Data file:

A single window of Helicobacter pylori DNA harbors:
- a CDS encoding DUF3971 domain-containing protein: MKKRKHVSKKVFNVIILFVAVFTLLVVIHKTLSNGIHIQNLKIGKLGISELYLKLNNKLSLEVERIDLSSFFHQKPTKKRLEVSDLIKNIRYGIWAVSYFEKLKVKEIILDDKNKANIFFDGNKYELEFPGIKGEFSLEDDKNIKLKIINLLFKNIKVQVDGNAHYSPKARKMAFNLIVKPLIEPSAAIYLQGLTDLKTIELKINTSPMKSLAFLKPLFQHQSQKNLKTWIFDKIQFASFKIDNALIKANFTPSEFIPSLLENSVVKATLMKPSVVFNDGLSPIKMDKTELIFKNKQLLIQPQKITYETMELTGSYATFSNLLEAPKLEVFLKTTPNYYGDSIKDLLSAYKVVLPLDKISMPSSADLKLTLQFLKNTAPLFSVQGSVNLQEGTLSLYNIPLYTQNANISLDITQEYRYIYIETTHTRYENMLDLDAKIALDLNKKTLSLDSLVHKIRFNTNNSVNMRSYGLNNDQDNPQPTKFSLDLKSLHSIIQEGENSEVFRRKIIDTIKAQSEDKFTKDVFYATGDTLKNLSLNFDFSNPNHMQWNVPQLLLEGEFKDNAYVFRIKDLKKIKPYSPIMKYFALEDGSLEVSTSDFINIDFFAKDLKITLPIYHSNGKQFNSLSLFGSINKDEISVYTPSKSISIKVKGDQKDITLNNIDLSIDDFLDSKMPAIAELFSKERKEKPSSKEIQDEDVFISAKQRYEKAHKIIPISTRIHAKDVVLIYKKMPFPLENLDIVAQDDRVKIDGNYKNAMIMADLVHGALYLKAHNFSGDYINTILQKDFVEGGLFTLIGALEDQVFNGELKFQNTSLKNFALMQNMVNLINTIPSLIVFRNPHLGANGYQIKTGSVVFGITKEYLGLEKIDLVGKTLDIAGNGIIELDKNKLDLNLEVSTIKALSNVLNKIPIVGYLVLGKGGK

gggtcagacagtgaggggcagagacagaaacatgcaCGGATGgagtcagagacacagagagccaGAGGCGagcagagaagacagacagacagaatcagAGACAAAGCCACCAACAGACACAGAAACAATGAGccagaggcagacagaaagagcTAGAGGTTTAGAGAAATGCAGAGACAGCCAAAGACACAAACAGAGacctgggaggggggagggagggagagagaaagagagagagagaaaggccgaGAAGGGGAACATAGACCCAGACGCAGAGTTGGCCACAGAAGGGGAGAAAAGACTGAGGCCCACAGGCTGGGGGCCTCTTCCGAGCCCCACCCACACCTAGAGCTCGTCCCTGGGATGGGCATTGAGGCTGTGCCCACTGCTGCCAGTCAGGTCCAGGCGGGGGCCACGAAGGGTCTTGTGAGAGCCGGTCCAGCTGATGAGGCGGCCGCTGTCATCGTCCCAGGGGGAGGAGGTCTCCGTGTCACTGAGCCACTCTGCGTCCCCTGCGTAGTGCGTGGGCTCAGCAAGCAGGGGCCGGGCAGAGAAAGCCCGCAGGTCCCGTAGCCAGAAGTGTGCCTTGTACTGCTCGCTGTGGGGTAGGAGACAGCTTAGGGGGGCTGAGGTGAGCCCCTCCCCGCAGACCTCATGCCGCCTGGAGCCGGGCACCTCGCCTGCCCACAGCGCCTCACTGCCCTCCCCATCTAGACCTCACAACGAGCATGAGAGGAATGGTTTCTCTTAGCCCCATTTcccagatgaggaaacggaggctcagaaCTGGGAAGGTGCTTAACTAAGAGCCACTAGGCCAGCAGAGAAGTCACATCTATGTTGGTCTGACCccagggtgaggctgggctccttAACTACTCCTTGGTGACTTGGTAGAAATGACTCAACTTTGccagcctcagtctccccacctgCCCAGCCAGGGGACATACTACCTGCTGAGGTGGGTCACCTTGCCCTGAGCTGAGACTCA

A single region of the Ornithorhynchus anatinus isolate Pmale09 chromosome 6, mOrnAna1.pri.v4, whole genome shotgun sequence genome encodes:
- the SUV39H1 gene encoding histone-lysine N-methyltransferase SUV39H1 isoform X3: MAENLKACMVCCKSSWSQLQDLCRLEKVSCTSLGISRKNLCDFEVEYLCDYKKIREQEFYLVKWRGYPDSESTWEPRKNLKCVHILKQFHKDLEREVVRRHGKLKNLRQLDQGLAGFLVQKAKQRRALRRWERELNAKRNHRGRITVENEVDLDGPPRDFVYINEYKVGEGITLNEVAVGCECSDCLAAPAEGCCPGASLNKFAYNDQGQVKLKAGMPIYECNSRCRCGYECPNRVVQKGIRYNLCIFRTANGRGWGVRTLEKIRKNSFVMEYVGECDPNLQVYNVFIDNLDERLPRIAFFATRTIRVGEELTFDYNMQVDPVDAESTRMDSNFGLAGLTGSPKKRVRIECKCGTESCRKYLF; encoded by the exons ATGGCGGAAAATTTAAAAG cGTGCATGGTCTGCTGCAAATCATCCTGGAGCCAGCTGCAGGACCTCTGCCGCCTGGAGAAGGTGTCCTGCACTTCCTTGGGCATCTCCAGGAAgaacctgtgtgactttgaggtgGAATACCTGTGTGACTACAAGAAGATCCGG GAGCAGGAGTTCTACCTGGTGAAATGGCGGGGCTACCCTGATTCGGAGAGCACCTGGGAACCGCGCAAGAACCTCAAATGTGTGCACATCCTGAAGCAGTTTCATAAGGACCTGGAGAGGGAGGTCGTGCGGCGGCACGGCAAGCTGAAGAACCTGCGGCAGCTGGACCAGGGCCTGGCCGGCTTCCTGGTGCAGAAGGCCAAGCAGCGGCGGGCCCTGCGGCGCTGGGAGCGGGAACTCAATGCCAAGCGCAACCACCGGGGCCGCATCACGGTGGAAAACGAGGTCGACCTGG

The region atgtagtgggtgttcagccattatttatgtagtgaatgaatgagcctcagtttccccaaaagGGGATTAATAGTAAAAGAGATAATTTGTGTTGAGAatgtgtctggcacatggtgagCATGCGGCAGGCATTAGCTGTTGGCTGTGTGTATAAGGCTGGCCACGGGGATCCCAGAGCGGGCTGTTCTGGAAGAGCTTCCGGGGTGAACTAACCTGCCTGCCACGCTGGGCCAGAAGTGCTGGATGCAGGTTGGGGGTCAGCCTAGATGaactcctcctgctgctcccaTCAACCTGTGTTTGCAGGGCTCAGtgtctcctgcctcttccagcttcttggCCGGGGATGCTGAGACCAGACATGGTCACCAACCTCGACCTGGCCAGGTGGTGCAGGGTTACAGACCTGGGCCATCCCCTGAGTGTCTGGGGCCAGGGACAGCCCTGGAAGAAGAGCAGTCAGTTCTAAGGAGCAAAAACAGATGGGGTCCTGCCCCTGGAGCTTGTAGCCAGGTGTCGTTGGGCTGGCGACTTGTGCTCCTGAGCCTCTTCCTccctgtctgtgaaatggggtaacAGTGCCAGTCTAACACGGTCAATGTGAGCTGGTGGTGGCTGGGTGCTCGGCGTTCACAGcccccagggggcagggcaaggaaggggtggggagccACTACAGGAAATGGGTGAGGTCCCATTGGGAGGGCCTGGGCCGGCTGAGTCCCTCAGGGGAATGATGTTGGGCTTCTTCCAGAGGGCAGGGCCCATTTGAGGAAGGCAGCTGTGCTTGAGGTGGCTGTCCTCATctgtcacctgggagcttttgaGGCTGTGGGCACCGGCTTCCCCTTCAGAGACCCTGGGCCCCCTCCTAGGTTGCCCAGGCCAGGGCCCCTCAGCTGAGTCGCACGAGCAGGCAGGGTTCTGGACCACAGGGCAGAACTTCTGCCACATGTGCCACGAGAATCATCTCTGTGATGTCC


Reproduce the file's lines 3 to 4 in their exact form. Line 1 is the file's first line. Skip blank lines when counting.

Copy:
gggtcagacagtgaggggcagagacagaaacatgcaCGGATGgagtcagagacacagagagccaGAGGCGagcagagaagacagacagacagaatcagAGACAAAGCCACCAACAGACACAGAAACAATGAGccagaggcagacagaaagagcTAGAGGTTTAGAGAAATGCAGAGACAGCCAAAGACACAAACAGAGacctgggaggggggagggagggagagagaaagagagagagagaaaggccgaGAAGGGGAACATAGACCCAGACGCAGAGTTGGCCACAGAAGGGGAGAAAAGACTGAGGCCCACAGGCTGGGGGCCTCTTCCGAGCCCCACCCACACCTAGAGCTCGTCCCTGGGATGGGCATTGAGGCTGTGCCCACTGCTGCCAGTCAGGTCCAGGCGGGGGCCACGAAGGGTCTTGTGAGAGCCGGTCCAGCTGATGAGGCGGCCGCTGTCATCGTCCCAGGGGGAGGAGGTCTCCGTGTCACTGAGCCACTCTGCGTCCCCTGCGTAGTGCGTGGGCTCAGCAAGCAGGGGCCGGGCAGAGAAAGCCCGCAGGTCCCGTAGCCAGAAGTGTGCCTTGTACTGCTCGCTGTGGGGTAGGAGACAGCTTAGGGGGGCTGAGGTGAGCCCCTCCCCGCAGACCTCATGCCGCCTGGAGCCGGGCACCTCGCCTGCCCACAGCGCCTCACTGCCCTCCCCATCTAGACCTCACAACGAGCATGAGAGGAATGGTTTCTCTTAGCCCCATTTcccagatgaggaaacggaggctcagaaCTGGGAAGGTGCTTAACTAAGAGCCACTAGGCCAGCAGAGAAGTCACATCTATGTTGGTCTGACCccagggtgaggctgggctccttAACTACTCCTTGGTGACTTGGTAGAAATGACTCAACTTTGccagcctcagtctccccacctgCCCAGCCAGGGGACATACTACCTGCTGAGGTGGGTCACCTTGCCCTGAGCTGAGACTCA

A single region of the Ornithorhynchus anatinus isolate Pmale09 chromosome 6, mOrnAna1.pri.v4, whole genome shotgun sequence genome encodes: